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71 Calif. L. Rev. 1 (1983)
Legal Uncertainty

handle is hein.journals/calr71 and id is 13 raw text is: California Law Review
VOL. 71                          JANUARY 1983                                 No. 1
Legal Uncertainty
Anthony D'Amatot
Legal certainty decreases over time. Rules and principles of law
become more and more uncertain in content and in application because
legal systems are biased in favor of unravelling those rules and princi-
ples. In Part I of this Article, I attempt to show what these biases are,
and why commentators who have argued that the law tends toward
certainty are wrong. Part II describes various attempts which have
been made at restoring certainty, and why these attempts have gener-
ally not worked. My conclusion is that these proposals are at best hold-
ing actions, and that the tendency toward increasing uncertainty in the
law is inexorable.
Several definitions are necessary at the outset. By law, I mean
not some metaphysical abstraction, but rather what the law means to
the average person: a prediction of official behavioral reaction to what
she plans to do (or avoid doing).' Thus, if a potential litigant, Irma,
Copyright © 1983 Anthony D'Amato.
t  Professor of Law, Northwestern University School of Law. This Article is a product of
the Senior Research Program at Northwestern. John Thorne, Class of 1981 and presently an
associate in the firm of Kirkland & Ellis in Chicago, was the student researcher on the project.
Mr. Thorne's contribution was so significant as to deserve credit as coauthor of this Article. How-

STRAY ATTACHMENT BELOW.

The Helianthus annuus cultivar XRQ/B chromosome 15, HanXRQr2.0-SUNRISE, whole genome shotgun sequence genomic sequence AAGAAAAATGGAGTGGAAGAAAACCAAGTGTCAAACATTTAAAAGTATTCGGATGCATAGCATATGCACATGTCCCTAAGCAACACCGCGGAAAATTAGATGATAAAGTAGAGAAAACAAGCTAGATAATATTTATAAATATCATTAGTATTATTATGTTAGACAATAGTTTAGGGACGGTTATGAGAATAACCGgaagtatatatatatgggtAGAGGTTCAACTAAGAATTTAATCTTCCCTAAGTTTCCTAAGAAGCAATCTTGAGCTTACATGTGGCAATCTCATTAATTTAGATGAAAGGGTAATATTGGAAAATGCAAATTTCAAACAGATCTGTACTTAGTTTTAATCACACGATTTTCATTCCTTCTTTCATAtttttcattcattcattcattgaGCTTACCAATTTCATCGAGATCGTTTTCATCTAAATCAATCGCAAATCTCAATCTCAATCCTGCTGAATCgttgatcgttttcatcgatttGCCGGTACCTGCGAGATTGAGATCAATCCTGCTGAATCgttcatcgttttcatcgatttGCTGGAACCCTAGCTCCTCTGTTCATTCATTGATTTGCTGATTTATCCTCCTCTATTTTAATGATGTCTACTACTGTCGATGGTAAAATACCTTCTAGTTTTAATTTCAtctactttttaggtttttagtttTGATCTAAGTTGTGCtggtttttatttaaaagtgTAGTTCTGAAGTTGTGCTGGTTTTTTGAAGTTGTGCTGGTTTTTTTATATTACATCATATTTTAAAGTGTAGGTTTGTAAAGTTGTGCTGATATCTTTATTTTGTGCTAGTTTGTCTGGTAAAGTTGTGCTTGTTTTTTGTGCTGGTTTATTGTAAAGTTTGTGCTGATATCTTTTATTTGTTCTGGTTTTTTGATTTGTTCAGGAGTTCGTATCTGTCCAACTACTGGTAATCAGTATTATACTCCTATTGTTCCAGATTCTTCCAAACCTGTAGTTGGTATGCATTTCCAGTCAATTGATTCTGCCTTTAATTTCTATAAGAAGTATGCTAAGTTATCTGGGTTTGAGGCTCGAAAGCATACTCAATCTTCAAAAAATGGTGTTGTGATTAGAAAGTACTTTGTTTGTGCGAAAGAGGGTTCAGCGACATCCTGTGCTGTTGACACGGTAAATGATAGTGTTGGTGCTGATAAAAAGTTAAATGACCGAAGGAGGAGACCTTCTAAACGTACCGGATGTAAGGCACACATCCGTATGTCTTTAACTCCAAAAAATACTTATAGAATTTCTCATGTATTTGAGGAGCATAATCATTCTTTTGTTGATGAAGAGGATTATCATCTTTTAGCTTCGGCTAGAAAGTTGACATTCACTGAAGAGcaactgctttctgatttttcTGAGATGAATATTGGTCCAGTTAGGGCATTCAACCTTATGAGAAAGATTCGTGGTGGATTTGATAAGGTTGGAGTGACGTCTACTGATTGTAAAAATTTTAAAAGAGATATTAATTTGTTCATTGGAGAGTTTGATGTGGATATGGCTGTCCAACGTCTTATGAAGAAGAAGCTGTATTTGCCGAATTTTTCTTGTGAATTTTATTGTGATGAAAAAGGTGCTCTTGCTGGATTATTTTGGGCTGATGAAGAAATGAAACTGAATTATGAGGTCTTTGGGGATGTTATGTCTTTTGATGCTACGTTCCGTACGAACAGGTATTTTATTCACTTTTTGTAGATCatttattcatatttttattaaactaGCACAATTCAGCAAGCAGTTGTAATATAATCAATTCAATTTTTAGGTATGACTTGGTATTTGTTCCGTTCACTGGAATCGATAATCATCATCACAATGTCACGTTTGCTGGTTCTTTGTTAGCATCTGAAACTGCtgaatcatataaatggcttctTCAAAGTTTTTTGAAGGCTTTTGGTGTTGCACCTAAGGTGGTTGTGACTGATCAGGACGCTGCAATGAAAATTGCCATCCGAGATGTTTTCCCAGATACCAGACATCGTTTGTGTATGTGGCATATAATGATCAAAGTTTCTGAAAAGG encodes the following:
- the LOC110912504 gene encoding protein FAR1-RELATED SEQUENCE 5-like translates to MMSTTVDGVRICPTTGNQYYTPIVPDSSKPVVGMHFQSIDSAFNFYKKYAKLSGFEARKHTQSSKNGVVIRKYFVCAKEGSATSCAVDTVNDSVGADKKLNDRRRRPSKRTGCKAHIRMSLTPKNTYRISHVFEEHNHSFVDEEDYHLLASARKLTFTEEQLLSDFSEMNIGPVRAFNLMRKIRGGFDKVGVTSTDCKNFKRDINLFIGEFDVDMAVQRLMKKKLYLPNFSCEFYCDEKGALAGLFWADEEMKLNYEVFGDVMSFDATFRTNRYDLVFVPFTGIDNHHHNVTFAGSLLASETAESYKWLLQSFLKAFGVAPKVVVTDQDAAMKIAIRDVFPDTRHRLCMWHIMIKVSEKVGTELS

ever, Mr. Thorne declined an offer to be so listed. Professor Ian Macneil graciously commented
on an early draft of the Article. Any errors are the sole responsibility of the author.
1. Law, according to Holmes, consists of prophecies of what the courts will do in fact.
Holmes, The Path ofthe Law, 10 HARV. L. REV. 457, 461 (1897). Almost all of what we think of
and respond to as law comes in the way of predictions of what a court or other official body
would do if presented with some dispute. An individual's conduct is shaped or affected by a rule
exactly according to her (or her lawyer's) perception of the chances that she will be officially
sanctioned on the ground that she violated the rule. I talk of official sanctions because I am
discussing here only actions with legal consequences. See generally D'Amato, The Limits of Legal
Realism, 87 YALE LJ. 468, 481-82 (1978). One theoretical objection to viewing law as a predic-
tion of a judge's behavior has been the idea that such a view would offer no standard for the judge
himself. Thus, such a definition of law may be considered to be question-begging. This theoreti-
cal objection is arguably invalid because it is possible to see the judge's role as a post hoc fulfill-
ment of the best lawyer's prediction of what a judge would decide. See id. at 495-98.
This realist definition, see id. at 468-72, may seem to be too narrow. Law, in a broad sense,

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